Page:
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OP-ED: Could Amy Barrett salvage Donald Trump’s flailing campaign?

  • Published at 04:32 pm October 5th, 2020
TRUMP SUPREME
US President Donald Trump Reuters

Whether Trump wins or loses, her appointment to the Supreme Court, if approved, will shape America for years to come 

Under normal circumstances, it is expected of a US president to nominate to the Supreme Court a candidate of his choice when a vacancy arises. The candidate, who would normally meet the standard requirement of a jurist to occupy that august office, however,  has to also be the choice of the political party that the president belongs to, since the choice has to pass muster in the Senate. 

That partisan choice makes the nomination of a judge in the highest court of the country politically fraught, and the subject of great angst among political parties and the country at large.

The Supreme Court, with a total number of nine judges on the bench, is the third arm of government in the US. It acts as a referee also when the check and balance between the other arms, the executive (President) and the legislature (Congress), comes to a deadlock. The subject of contention is then thrown up to the Supreme Court for a decision. 

As an upholder of the constitution, the Court reviews the dispute and rules following the constitution. This dispute may not be just over a piece of legislation or presidential order -- this dispute may even concern the election of the president himself. 

The landmark decision of the court in this regard was in 2000 over the counting of votes in Florida which led to the election of President Bush over his democratic contender Alan Gore. 

In a five to four decision, the court decided not to ask Florida county -- where the votes were in dispute -- to be recounted, making Bush the winner by a thin margin. Such is the power of the Supreme Court. Hence, the angst.

A golden opportunity 

The opportunity to fill the Supreme Court with another candidate of their choice, a conservative jurist of known background, arose last month with the death of Ruth Bader Ginsburg, one of the four liberal judges in the Supreme Court. 

She had battled with cancer for the last several years, but the 87- year-old judge held on to her seat since 1993, with unfaltering loyalty to her liberal and progressive ideas. 

Her death, although not unexpected, gave a sudden fillip to Donald Trump and the Republican party to fill the bench with more conservative bias, such that the Supreme Court will rule in favour of conservative ideas and principles for years to come.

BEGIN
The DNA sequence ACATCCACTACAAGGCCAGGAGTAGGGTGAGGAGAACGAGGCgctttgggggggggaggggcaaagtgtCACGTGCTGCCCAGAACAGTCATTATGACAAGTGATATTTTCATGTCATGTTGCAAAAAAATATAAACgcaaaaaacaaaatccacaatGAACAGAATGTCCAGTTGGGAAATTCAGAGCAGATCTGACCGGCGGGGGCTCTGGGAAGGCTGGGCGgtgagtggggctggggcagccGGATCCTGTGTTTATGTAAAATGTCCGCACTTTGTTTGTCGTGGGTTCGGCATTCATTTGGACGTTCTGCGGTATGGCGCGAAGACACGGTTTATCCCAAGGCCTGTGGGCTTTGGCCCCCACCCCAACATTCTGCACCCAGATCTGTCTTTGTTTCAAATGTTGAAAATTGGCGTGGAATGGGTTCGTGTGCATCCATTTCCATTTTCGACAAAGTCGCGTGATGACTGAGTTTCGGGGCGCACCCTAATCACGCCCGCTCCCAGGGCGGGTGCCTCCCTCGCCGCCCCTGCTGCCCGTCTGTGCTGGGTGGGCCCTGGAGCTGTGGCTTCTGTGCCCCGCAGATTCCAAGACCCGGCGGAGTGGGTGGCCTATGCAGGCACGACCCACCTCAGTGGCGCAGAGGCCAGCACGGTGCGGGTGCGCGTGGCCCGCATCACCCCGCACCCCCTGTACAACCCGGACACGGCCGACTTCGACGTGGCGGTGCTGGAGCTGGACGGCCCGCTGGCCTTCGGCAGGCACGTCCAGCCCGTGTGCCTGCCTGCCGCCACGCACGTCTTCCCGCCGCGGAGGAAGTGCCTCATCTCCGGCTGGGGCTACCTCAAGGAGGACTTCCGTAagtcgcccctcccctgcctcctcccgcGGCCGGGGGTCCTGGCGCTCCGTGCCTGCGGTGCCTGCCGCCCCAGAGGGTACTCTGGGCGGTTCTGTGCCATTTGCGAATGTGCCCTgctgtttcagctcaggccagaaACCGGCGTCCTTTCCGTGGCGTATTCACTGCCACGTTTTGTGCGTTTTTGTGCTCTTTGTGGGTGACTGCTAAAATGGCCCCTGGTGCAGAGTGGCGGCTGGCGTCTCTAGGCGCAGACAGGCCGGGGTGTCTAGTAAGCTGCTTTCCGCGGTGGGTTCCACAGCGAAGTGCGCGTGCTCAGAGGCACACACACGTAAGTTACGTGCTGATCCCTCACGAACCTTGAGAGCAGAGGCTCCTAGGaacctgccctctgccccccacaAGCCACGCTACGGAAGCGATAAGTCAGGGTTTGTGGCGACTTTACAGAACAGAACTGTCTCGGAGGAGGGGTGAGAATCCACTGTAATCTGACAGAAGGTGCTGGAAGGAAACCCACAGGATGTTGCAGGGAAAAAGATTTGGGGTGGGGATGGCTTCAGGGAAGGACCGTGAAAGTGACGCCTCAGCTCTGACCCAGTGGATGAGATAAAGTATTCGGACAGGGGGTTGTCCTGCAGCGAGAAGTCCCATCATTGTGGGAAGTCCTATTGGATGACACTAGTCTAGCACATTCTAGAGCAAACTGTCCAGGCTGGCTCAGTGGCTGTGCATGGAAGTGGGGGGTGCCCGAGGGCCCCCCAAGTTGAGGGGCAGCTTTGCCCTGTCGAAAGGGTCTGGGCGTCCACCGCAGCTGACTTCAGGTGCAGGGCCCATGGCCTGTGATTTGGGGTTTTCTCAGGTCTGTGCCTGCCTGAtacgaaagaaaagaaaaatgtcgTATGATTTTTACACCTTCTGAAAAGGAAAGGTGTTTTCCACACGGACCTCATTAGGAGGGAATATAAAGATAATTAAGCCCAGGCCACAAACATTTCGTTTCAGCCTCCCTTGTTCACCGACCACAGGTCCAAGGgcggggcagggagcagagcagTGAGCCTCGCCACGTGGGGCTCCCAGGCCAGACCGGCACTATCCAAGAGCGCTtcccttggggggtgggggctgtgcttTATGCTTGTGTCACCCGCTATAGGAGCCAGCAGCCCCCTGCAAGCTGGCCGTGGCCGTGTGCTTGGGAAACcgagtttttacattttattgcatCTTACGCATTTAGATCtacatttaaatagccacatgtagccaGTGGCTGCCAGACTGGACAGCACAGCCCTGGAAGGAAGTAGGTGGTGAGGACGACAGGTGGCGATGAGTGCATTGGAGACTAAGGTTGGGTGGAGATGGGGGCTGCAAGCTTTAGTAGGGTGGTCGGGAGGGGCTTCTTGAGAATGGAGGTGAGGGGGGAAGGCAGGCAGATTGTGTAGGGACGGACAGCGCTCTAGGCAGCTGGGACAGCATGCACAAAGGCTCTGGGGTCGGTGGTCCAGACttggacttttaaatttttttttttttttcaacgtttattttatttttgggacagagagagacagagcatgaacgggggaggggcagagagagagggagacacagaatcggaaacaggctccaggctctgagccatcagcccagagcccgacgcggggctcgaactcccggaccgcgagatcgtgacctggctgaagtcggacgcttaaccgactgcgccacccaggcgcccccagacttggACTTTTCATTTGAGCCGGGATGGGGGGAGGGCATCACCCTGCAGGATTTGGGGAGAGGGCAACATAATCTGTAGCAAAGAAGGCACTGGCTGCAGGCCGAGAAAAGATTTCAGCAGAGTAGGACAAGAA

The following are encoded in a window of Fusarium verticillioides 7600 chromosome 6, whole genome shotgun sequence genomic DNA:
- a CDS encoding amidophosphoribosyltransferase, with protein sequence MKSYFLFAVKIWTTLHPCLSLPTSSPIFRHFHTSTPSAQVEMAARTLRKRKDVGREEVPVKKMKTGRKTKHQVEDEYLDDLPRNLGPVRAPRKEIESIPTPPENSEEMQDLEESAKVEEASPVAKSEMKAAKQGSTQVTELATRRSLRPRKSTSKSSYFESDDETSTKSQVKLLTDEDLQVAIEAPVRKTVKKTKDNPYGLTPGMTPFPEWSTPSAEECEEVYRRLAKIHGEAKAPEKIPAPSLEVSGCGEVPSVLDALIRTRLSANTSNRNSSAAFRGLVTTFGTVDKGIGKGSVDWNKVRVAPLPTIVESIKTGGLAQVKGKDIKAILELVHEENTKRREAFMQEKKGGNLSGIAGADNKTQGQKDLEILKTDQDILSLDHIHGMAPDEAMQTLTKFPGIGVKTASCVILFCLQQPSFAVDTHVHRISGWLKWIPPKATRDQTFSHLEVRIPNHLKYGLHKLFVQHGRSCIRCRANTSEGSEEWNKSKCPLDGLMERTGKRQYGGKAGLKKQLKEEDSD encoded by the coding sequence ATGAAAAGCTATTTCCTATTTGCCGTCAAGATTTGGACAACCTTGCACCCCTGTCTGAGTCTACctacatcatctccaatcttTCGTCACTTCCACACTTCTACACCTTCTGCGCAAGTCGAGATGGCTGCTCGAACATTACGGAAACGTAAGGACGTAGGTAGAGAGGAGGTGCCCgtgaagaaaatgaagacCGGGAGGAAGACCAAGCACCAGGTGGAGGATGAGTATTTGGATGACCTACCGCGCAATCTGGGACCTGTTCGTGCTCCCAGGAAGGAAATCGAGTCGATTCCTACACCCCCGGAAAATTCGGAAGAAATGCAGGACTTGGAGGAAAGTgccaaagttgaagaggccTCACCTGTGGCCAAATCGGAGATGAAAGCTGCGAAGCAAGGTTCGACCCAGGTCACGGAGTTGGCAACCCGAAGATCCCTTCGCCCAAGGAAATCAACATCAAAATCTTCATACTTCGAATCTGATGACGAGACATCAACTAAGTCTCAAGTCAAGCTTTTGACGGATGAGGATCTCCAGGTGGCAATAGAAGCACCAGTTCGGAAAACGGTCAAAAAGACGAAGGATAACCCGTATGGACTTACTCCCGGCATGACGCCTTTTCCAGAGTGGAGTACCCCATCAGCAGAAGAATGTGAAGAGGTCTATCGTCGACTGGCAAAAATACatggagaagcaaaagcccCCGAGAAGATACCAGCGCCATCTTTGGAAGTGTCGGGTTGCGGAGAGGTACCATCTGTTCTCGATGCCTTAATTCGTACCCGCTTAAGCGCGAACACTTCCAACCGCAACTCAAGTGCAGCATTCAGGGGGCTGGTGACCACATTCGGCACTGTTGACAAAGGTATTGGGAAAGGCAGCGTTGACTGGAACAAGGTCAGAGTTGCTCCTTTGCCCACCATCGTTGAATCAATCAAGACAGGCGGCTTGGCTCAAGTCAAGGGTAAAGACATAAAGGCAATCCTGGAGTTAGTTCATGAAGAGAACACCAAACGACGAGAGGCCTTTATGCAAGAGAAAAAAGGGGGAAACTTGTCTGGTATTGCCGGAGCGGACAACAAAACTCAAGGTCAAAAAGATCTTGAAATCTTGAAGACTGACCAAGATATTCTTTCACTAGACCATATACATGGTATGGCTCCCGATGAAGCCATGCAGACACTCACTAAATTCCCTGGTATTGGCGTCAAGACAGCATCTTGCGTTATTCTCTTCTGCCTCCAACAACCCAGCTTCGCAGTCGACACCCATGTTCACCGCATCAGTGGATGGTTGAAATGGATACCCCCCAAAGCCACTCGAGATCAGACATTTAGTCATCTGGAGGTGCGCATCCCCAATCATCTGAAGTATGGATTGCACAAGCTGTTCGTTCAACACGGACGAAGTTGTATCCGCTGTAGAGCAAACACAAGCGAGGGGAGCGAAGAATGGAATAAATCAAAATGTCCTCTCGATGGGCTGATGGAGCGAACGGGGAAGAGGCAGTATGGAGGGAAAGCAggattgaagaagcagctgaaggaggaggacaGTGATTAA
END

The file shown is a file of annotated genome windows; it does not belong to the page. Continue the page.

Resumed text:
Given that a Supreme Court justice is appointed for life, the death of Justice Ginsburg gave both the Republican party and Donald Trump a golden opportunity. 

For the Republican party, a chance to fulfill their dream of packing the Supreme Court with conservative judges. 

For Donald Trump, a chance to placate the Republicans, some of whom might have been displeased with his continuing lacklustre performance and over-the-top bravado, both of which have so far generated worldwide negativity about the president and lowered the prestige of the United States. 

Don’t forget Covid-19

Added to his travails is the pandemic of Covid-19 that has been ravaging the country with more than 210,000 deaths and counting. He has not only been unable to devise a strategy to contain the pandemic, he has fuelled more controversy about the containment of the virus with his mendacious claim of presenting the country with a vaccine before the November elections. The scientists view this achievement as next to impossible. 

So why is Donald Trump gloating over his nomination of a conservative jurist (Amy Coney Barrett) and the Republican-dominated Senate ensuring him a speedy confirmation process? Two different purposes, although they complement each other. 

Two birds with one stone

Trump’s intent is to kill two birds with one stone -- pleasing the Republicans and his conservative base, and to ensure that should a dispute over the next presidential election land in the Supreme Court, a bench loaded with conservative judges will favour him.